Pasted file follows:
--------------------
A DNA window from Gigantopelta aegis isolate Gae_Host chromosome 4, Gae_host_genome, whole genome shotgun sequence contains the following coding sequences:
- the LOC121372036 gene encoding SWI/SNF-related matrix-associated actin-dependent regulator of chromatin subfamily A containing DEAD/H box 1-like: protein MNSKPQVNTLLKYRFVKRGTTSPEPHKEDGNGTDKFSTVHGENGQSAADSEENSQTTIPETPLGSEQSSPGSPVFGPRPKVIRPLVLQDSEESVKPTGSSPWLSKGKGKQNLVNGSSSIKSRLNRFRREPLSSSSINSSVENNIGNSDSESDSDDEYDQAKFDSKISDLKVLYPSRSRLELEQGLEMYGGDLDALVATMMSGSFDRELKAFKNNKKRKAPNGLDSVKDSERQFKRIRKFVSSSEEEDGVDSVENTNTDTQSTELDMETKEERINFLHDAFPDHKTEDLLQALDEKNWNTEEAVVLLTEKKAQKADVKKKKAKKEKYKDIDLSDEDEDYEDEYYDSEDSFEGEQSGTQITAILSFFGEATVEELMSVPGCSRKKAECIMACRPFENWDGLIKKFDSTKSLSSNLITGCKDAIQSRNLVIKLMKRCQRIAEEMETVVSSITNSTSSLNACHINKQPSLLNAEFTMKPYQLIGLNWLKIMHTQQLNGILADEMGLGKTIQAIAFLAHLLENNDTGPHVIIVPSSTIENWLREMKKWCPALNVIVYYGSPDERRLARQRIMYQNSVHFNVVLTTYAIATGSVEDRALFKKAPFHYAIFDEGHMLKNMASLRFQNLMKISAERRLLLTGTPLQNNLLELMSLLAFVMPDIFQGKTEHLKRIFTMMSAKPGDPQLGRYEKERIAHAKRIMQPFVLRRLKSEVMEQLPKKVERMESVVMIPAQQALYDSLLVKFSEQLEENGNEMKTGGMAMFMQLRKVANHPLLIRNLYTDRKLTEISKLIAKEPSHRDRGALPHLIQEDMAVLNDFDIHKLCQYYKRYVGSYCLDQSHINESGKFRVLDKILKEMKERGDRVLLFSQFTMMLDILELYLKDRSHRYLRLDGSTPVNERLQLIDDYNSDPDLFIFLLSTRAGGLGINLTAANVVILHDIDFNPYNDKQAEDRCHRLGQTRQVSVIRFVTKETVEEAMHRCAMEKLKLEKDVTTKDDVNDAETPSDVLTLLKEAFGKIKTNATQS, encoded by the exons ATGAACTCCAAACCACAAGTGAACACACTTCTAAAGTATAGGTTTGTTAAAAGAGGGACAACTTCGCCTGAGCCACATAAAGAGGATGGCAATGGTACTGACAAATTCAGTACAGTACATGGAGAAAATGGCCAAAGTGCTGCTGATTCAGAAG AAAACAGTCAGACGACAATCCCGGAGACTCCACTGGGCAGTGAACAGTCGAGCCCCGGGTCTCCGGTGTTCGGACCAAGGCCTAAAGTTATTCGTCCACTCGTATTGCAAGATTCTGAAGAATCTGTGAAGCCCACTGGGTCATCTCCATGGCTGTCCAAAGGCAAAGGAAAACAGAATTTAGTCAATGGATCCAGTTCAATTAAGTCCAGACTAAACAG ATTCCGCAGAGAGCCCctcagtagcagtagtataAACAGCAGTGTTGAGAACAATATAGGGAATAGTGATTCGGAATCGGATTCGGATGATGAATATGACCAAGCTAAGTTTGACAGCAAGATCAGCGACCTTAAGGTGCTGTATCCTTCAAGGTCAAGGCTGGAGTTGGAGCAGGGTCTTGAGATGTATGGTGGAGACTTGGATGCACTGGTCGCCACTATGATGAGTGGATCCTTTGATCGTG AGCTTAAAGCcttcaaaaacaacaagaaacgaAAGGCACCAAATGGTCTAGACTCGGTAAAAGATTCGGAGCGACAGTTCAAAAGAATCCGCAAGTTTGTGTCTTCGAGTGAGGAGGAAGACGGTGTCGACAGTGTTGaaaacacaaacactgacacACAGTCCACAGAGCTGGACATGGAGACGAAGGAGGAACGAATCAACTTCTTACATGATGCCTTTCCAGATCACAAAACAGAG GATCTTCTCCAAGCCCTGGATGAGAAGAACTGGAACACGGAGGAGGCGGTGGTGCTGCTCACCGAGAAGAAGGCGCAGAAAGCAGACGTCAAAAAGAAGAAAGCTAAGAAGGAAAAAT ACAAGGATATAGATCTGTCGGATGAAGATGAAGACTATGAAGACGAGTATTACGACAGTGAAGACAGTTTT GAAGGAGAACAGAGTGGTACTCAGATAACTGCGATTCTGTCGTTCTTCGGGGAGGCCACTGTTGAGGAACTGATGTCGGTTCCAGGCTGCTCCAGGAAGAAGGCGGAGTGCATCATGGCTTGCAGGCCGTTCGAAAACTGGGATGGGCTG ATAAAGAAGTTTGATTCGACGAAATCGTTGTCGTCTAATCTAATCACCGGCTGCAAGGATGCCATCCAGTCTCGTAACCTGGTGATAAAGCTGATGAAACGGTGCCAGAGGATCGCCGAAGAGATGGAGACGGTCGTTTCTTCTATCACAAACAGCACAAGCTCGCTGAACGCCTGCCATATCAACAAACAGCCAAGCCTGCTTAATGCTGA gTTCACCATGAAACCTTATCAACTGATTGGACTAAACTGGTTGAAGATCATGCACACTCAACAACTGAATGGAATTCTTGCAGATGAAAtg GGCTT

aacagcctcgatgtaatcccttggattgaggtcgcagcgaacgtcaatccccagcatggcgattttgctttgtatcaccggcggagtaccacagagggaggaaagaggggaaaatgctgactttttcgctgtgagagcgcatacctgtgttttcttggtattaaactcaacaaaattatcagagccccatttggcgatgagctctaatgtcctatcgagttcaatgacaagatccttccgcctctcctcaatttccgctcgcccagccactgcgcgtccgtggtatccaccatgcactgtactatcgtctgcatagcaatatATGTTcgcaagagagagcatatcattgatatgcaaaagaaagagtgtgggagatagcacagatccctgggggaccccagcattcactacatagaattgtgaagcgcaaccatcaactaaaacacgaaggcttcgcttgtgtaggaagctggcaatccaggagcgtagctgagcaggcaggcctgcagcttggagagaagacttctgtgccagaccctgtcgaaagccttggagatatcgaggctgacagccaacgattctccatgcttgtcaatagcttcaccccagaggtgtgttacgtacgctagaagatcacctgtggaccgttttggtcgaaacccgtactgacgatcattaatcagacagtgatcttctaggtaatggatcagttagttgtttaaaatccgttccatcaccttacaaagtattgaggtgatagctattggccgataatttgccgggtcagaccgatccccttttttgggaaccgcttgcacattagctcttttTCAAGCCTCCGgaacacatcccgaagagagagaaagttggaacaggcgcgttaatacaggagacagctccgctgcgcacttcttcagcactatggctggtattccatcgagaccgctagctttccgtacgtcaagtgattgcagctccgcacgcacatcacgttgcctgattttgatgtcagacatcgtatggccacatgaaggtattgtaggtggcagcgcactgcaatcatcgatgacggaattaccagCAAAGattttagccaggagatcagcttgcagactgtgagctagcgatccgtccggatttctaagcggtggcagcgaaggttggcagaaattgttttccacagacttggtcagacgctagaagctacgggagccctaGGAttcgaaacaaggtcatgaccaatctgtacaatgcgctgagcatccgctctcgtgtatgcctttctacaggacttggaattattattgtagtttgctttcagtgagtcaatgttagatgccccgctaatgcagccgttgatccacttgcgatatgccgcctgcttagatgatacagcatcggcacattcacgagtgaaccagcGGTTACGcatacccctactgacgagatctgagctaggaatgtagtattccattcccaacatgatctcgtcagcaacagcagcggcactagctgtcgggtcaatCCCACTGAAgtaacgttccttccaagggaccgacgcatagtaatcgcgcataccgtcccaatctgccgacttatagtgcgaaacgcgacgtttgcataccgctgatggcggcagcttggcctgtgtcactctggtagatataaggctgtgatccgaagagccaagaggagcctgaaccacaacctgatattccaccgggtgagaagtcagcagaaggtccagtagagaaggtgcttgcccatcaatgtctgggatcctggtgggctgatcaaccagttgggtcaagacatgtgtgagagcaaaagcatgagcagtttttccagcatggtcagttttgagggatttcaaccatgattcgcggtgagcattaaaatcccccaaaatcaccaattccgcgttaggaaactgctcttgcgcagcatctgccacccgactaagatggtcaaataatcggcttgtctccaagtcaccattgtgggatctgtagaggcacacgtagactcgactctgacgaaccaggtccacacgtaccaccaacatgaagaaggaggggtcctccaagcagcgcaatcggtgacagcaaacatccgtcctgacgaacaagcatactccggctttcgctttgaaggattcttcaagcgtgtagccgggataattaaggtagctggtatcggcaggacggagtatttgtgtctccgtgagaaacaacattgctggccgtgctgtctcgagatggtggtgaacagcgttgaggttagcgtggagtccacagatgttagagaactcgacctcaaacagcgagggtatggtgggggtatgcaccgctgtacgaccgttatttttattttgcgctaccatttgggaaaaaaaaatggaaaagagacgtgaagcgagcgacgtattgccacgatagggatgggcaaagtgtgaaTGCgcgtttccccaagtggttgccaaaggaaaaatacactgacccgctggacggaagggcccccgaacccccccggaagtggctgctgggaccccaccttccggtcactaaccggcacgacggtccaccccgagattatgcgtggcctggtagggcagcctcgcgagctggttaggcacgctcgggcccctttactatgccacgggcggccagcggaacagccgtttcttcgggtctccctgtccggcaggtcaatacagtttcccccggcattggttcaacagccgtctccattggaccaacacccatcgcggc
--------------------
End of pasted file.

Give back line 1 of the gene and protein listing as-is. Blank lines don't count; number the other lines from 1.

A DNA window from Gigantopelta aegis isolate Gae_Host chromosome 4, Gae_host_genome, whole genome shotgun sequence contains the following coding sequences: